Ghetto Fabulous

Gucci Mane in Thom Browne by Rebel Yuth

Ghetto fabulous refers to a fashion stereotype alluding to individuals living in an affluent materialistic style while not actually wealthy. It is part of a larger cultural trend of the 1990s where black, urban fashion was becoming a hot commodity through the rise of ‘hardcore’ rap. Because of the circumstances of many inner city families, poverty and consumerism became the focal point of artistic expression. With the rise of malls in the 1980s, this could be seen in the larger cultural context as well.

‘Excessive consumerism and an obsession with bling are certainly not confined to any particular demographic. We are a nation of excess and instant gratification. It has become the American way.’ For inner city youth, the ghetto fabulous life was about trying to outrun their socio-economic situations. For centuries, fashion has represented socio-economic status, so lower classes will buy outside their means in order to try and fit into an image of the upper classes.

Frequently, the term is used in reference to a person’s material possessions such as a luxury car, brand-label clothing and accessories, or jewelry. The term may also reference personal grooming habits such as having one’s hair and nails done, being tattooed, or having cosmetic platinum, gold or silver caps applied to the teeth. Buying from and vibrantly displaying designer brands such as Louis Vuitton and Gucci traditionally go hand-in-hand with the trend. Many have gone as far as to customize the exterior and interior of their cars to be coated in the Louis Vuitton design, and Gucci Mane’s stage name is likely a by-product of ghetto fabulous culture.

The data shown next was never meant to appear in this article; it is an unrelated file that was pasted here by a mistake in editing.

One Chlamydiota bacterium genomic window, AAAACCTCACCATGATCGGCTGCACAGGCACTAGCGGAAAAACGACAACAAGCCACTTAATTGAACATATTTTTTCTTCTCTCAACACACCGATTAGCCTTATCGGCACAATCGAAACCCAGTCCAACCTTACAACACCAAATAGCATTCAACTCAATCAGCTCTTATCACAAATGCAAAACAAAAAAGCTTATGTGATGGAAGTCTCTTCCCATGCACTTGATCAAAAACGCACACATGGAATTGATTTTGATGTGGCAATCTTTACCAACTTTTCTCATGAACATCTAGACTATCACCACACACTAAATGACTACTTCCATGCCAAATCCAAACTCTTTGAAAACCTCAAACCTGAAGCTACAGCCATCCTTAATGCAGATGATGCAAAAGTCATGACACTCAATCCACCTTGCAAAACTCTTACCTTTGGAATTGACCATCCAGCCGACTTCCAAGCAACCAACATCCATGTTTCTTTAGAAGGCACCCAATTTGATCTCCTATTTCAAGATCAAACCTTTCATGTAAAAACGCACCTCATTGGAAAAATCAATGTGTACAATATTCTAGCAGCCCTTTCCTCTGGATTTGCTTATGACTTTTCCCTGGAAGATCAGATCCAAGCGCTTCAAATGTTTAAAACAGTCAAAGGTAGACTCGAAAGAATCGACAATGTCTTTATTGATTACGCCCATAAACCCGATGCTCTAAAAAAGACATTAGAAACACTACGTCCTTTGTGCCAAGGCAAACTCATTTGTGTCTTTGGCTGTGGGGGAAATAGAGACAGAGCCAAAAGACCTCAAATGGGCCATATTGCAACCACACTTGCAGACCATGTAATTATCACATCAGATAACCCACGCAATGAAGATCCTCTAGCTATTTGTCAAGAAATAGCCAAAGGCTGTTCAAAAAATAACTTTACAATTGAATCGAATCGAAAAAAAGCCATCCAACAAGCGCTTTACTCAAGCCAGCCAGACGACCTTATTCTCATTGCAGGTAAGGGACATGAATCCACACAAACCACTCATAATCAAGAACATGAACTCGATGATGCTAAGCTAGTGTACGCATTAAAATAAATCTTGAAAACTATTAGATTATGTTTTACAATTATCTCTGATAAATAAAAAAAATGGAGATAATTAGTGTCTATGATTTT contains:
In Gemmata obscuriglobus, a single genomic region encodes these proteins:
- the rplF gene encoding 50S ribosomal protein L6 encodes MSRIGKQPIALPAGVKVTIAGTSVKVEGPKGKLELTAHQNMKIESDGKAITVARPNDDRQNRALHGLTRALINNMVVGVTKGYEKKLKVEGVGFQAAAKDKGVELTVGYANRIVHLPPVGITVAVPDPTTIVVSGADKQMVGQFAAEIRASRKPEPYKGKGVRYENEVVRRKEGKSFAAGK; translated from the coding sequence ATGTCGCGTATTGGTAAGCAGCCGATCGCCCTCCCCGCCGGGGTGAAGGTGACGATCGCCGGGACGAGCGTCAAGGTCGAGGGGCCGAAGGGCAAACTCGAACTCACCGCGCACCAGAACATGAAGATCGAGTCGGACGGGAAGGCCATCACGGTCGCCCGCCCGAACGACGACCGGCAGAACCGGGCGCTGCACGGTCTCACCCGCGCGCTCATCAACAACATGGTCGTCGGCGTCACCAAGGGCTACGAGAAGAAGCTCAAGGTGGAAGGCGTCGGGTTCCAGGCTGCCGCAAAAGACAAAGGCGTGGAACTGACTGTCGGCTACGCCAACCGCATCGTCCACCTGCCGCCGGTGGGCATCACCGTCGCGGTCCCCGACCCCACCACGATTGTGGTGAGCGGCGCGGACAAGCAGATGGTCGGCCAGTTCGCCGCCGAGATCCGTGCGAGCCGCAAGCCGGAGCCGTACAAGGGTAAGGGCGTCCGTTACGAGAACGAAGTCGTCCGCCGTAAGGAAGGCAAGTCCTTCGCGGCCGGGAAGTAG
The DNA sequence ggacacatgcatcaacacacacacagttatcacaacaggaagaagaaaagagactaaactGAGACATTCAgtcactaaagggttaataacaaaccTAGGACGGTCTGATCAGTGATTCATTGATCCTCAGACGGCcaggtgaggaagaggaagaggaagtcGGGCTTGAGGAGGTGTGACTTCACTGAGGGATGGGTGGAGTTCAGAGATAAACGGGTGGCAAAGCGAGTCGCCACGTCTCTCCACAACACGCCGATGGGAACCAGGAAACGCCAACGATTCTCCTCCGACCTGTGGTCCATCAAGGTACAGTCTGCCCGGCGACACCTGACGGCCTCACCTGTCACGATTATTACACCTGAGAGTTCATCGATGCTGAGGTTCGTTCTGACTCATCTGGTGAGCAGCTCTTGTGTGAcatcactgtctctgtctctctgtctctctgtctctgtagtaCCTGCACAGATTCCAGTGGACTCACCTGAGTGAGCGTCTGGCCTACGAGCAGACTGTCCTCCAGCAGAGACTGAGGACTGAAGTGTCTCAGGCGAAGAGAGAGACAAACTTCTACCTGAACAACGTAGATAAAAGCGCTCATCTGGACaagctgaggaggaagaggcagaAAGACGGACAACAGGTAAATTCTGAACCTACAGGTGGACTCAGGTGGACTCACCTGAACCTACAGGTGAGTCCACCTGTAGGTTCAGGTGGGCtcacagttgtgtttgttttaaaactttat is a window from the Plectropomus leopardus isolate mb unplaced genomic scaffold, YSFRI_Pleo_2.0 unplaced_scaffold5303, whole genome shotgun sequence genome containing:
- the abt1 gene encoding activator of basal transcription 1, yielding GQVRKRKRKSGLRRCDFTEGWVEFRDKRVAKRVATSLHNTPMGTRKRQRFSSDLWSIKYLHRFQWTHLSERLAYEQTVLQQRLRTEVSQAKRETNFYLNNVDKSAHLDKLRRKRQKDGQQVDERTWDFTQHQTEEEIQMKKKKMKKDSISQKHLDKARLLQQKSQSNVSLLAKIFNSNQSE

As a comedic device, it often dramatizes and draws attention to life in poor urban areas. For example, in the motion picture ‘B*A*P*S’ (or ‘Black American Princesses’), the protagonists pretend to belong to an upper-economic class, but in reality they live a lifestyle that is full of superficial glamor. The style has moved into the mainstream along with hip hop, with mega wealthy rap stars rebranding it as ‘uptown couture,’ characterized by common ‘ghetto fabulous’ looks mixed with couture labels, including new upscale/designer labels created by hip-hop moguls like Sean Combs, Jay-Z, and Kimora Lee Simmons.

The phrase has also been the title of several rap albums including one by Mystikal in 1998 and one by Fabolous in 2001. It is also the title of a 1998 Ras Kass song.

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